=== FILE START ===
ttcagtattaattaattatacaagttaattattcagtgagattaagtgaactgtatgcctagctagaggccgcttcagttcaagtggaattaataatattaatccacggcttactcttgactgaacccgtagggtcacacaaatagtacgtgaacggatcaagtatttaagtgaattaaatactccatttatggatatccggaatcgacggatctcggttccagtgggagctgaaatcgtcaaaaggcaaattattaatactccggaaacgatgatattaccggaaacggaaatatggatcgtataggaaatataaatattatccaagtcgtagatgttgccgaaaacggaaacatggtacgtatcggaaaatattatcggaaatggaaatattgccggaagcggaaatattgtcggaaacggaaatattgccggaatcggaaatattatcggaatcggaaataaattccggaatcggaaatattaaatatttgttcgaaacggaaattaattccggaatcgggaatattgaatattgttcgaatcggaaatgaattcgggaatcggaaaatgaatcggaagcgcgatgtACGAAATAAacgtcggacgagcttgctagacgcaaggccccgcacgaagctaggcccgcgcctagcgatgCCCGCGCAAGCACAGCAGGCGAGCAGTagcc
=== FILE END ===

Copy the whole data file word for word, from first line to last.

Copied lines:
ttcagtattaattaattatacaagttaattattcagtgagattaagtgaactgtatgcctagctagaggccgcttcagttcaagtggaattaataatattaatccacggcttactcttgactgaacccgtagggtcacacaaatagtacgtgaacggatcaagtatttaagtgaattaaatactccatttatggatatccggaatcgacggatctcggttccagtgggagctgaaatcgtcaaaaggcaaattattaatactccggaaacgatgatattaccggaaacggaaatatggatcgtataggaaatataaatattatccaagtcgtagatgttgccgaaaacggaaacatggtacgtatcggaaaatattatcggaaatggaaatattgccggaagcggaaatattgtcggaaacggaaatattgccggaatcggaaatattatcggaatcggaaataaattccggaatcggaaatattaaatatttgttcgaaacggaaattaattccggaatcgggaatattgaatattgttcgaatcggaaatgaattcgggaatcggaaaatgaatcggaagcgcgatgtACGAAATAAacgtcggacgagcttgctagacgcaaggccccgcacgaagctaggcccgcgcctagcgatgCCCGCGCAAGCACAGCAGGCGAGCAGTagcc